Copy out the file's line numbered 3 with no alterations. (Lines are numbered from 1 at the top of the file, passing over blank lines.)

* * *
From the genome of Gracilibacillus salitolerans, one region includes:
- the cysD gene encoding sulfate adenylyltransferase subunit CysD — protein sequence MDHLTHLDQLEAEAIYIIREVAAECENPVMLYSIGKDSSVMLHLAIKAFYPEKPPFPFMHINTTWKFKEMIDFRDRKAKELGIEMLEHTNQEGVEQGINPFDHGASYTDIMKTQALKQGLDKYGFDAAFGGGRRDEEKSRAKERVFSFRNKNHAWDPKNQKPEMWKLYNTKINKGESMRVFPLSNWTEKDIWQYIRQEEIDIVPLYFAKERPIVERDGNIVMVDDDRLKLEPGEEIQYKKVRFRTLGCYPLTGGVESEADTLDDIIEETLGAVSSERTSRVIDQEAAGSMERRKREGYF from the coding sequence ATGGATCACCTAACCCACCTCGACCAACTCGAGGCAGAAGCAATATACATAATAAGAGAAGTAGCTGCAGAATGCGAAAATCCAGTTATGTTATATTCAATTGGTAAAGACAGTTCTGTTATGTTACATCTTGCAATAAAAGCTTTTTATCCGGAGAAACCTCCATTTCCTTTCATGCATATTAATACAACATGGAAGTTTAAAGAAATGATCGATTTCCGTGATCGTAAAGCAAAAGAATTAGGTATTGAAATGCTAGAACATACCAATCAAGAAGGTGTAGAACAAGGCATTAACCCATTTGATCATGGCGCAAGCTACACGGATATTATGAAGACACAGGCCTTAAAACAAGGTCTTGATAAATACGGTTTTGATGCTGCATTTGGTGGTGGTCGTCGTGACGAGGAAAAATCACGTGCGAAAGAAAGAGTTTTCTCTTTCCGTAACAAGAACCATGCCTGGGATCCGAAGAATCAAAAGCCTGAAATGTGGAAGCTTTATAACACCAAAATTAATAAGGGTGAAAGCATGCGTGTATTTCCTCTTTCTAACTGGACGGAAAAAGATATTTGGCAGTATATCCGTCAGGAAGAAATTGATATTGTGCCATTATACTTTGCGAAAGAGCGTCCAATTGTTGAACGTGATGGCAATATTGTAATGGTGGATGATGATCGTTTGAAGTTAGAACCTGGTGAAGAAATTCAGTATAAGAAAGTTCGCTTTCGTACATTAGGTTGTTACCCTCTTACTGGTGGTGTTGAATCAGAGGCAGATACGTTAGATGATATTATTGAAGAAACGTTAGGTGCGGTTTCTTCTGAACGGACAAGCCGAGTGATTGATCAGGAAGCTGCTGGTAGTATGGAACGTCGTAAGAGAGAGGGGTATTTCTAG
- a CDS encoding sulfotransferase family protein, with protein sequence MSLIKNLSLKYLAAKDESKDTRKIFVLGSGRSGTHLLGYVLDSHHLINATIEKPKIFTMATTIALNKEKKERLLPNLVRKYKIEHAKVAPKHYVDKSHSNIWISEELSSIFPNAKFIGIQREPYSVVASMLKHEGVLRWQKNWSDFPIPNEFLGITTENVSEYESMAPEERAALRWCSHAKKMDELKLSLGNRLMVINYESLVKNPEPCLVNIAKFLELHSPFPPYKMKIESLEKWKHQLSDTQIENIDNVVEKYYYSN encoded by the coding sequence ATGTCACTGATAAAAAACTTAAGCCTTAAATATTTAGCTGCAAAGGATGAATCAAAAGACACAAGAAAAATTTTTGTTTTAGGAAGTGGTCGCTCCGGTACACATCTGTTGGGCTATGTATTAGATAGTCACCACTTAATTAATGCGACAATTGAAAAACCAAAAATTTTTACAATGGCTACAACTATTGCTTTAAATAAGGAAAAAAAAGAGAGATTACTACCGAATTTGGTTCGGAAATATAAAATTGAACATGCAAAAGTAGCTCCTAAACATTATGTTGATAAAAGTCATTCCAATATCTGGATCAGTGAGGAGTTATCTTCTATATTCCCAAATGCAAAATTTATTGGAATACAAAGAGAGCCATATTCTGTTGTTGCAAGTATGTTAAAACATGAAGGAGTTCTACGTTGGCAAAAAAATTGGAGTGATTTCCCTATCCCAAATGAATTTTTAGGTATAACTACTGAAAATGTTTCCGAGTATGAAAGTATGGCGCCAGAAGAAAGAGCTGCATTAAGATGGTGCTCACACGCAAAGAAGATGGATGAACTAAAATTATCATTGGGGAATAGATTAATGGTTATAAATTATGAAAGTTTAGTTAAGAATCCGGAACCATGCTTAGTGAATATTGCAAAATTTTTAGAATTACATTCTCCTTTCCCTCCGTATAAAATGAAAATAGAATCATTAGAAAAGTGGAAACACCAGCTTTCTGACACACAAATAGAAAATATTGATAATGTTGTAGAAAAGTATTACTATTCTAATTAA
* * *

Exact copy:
- a CDS encoding sulfotransferase family protein, with protein sequence MSLIKNLSLKYLAAKDESKDTRKIFVLGSGRSGTHLLGYVLDSHHLINATIEKPKIFTMATTIALNKEKKERLLPNLVRKYKIEHAKVAPKHYVDKSHSNIWISEELSSIFPNAKFIGIQREPYSVVASMLKHEGVLRWQKNWSDFPIPNEFLGITTENVSEYESMAPEERAALRWCSHAKKMDELKLSLGNRLMVINYESLVKNPEPCLVNIAKFLELHSPFPPYKMKIESLEKWKHQLSDTQIENIDNVVEKYYYSN encoded by the coding sequence ATGTCACTGATAAAAAACTTAAGCCTTAAATATTTAGCTGCAAAGGATGAATCAAAAGACACAAGAAAAATTTTTGTTTTAGGAAGTGGTCGCTCCGGTACACATCTGTTGGGCTATGTATTAGATAGTCACCACTTAATTAATGCGACAATTGAAAAACCAAAAATTTTTACAATGGCTACAACTATTGCTTTAAATAAGGAAAAAAAAGAGAGATTACTACCGAATTTGGTTCGGAAATATAAAATTGAACATGCAAAAGTAGCTCCTAAACATTATGTTGATAAAAGTCATTCCAATATCTGGATCAGTGAGGAGTTATCTTCTATATTCCCAAATGCAAAATTTATTGGAATACAAAGAGAGCCATATTCTGTTGTTGCAAGTATGTTAAAACATGAAGGAGTTCTACGTTGGCAAAAAAATTGGAGTGATTTCCCTATCCCAAATGAATTTTTAGGTATAACTACTGAAAATGTTTCCGAGTATGAAAGTATGGCGCCAGAAGAAAGAGCTGCATTAAGATGGTGCTCACACGCAAAGAAGATGGATGAACTAAAATTATCATTGGGGAATAGATTAATGGTTATAAATTATGAAAGTTTAGTTAAGAATCCGGAACCATGCTTAGTGAATATTGCAAAATTTTTAGAATTACATTCTCCTTTCCCTCCGTATAAAATGAAAATAGAATCATTAGAAAAGTGGAAACACCAGCTTTCTGACACACAAATAGAAAATATTGATAATGTTGTAGAAAAGTATTACTATTCTAATTAA